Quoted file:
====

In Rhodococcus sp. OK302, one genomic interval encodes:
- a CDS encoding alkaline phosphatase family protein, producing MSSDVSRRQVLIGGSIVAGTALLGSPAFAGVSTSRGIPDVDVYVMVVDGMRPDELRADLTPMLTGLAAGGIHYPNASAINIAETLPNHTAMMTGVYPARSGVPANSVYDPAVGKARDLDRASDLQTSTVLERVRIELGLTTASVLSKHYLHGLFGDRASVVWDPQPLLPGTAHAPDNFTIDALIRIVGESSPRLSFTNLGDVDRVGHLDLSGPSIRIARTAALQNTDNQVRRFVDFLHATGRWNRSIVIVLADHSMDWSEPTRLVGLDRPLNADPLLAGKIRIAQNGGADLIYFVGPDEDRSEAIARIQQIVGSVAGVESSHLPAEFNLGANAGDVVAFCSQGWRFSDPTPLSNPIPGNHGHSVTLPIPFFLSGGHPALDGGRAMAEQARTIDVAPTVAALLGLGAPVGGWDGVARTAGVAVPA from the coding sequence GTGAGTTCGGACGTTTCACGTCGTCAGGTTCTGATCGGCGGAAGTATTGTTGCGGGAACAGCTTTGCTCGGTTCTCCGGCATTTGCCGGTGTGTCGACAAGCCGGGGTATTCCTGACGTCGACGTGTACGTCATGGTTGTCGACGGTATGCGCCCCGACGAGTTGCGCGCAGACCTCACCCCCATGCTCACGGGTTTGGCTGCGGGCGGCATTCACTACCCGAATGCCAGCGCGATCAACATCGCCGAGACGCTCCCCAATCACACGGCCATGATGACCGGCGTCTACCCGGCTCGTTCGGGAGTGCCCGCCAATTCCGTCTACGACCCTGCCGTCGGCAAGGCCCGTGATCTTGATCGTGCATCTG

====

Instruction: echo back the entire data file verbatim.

In Rhodococcus sp. OK302, one genomic interval encodes:
- a CDS encoding alkaline phosphatase family protein, producing MSSDVSRRQVLIGGSIVAGTALLGSPAFAGVSTSRGIPDVDVYVMVVDGMRPDELRADLTPMLTGLAAGGIHYPNASAINIAETLPNHTAMMTGVYPARSGVPANSVYDPAVGKARDLDRASDLQTSTVLERVRIELGLTTASVLSKHYLHGLFGDRASVVWDPQPLLPGTAHAPDNFTIDALIRIVGESSPRLSFTNLGDVDRVGHLDLSGPSIRIARTAALQNTDNQVRRFVDFLHATGRWNRSIVIVLADHSMDWSEPTRLVGLDRPLNADPLLAGKIRIAQNGGADLIYFVGPDEDRSEAIARIQQIVGSVAGVESSHLPAEFNLGANAGDVVAFCSQGWRFSDPTPLSNPIPGNHGHSVTLPIPFFLSGGHPALDGGRAMAEQARTIDVAPTVAALLGLGAPVGGWDGVARTAGVAVPA from the coding sequence GTGAGTTCGGACGTTTCACGTCGTCAGGTTCTGATCGGCGGAAGTATTGTTGCGGGAACAGCTTTGCTCGGTTCTCCGGCATTTGCCGGTGTGTCGACAAGCCGGGGTATTCCTGACGTCGACGTGTACGTCATGGTTGTCGACGGTATGCGCCCCGACGAGTTGCGCGCAGACCTCACCCCCATGCTCACGGGTTTGGCTGCGGGCGGCATTCACTACCCGAATGCCAGCGCGATCAACATCGCCGAGACGCTCCCCAATCACACGGCCATGATGACCGGCGTCTACCCGGCTCGTTCGGGAGTGCCCGCCAATTCCGTCTACGACCCTGCCGTCGGCAAGGCCCGTGATCTTGATCGTGCATCTG